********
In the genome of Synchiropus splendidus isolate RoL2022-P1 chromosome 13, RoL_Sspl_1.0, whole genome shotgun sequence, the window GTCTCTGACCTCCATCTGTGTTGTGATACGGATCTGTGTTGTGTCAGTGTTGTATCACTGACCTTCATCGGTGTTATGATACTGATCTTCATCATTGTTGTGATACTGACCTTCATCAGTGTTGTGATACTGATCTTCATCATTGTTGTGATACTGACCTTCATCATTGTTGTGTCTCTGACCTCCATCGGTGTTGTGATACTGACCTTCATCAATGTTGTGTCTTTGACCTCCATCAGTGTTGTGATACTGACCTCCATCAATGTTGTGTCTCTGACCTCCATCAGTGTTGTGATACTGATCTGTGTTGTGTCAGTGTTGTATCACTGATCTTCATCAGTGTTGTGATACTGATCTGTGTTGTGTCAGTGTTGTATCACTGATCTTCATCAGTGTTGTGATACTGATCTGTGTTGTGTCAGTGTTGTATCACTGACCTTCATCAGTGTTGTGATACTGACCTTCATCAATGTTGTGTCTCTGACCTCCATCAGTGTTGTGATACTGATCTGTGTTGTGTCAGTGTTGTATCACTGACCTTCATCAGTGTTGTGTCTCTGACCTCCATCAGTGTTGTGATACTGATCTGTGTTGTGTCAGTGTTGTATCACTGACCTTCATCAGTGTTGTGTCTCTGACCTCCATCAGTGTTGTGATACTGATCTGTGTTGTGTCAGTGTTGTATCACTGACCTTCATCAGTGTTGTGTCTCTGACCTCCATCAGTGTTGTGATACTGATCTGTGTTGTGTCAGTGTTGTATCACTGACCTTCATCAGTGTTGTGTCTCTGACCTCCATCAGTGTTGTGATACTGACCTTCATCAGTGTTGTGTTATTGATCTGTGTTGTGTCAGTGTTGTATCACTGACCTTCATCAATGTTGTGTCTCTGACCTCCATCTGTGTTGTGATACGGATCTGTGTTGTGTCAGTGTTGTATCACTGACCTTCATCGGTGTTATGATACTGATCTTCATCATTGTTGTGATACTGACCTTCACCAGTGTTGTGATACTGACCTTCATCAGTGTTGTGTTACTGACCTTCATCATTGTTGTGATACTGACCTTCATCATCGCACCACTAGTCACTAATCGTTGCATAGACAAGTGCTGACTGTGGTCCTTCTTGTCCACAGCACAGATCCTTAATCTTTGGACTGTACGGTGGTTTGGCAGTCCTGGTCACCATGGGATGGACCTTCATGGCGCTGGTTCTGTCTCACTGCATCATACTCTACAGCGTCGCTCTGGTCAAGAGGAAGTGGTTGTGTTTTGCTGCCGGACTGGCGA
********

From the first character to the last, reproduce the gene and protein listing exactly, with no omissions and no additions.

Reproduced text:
In the genome of Synchiropus splendidus isolate RoL2022-P1 chromosome 13, RoL_Sspl_1.0, whole genome shotgun sequence, the window GTCTCTGACCTCCATCTGTGTTGTGATACGGATCTGTGTTGTGTCAGTGTTGTATCACTGACCTTCATCGGTGTTATGATACTGATCTTCATCATTGTTGTGATACTGACCTTCATCAGTGTTGTGATACTGATCTTCATCATTGTTGTGATACTGACCTTCATCATTGTTGTGTCTCTGACCTCCATCGGTGTTGTGATACTGACCTTCATCAATGTTGTGTCTTTGACCTCCATCAGTGTTGTGATACTGACCTCCATCAATGTTGTGTCTCTGACCTCCATCAGTGTTGTGATACTGATCTGTGTTGTGTCAGTGTTGTATCACTGATCTTCATCAGTGTTGTGATACTGATCTGTGTTGTGTCAGTGTTGTATCACTGATCTTCATCAGTGTTGTGATACTGATCTGTGTTGTGTCAGTGTTGTATCACTGACCTTCATCAGTGTTGTGATACTGACCTTCATCAATGTTGTGTCTCTGACCTCCATCAGTGTTGTGATACTGATCTGTGTTGTGTCAGTGTTGTATCACTGACCTTCATCAGTGTTGTGTCTCTGACCTCCATCAGTGTTGTGATACTGATCTGTGTTGTGTCAGTGTTGTATCACTGACCTTCATCAGTGTTGTGTCTCTGACCTCCATCAGTGTTGTGATACTGATCTGTGTTGTGTCAGTGTTGTATCACTGACCTTCATCAGTGTTGTGTCTCTGACCTCCATCAGTGTTGTGATACTGATCTGTGTTGTGTCAGTGTTGTATCACTGACCTTCATCAGTGTTGTGTCTCTGACCTCCATCAGTGTTGTGATACTGACCTTCATCAGTGTTGTGTTATTGATCTGTGTTGTGTCAGTGTTGTATCACTGACCTTCATCAATGTTGTGTCTCTGACCTCCATCTGTGTTGTGATACGGATCTGTGTTGTGTCAGTGTTGTATCACTGACCTTCATCGGTGTTATGATACTGATCTTCATCATTGTTGTGATACTGACCTTCACCAGTGTTGTGATACTGACCTTCATCAGTGTTGTGTTACTGACCTTCATCATTGTTGTGATACTGACCTTCATCATCGCACCACTAGTCACTAATCGTTGCATAGACAAGTGCTGACTGTGGTCCTTCTTGTCCACAGCACAGATCCTTAATCTTTGGACTGTACGGTGGTTTGGCAGTCCTGGTCACCATGGGATGGACCTTCATGGCGCTGGTTCTGTCTCACTGCATCATACTCTACAGCGTCGCTCTGGTCAAGAGGAAGTGGTTGTGTTTTGCTGCCGGACTGGCGA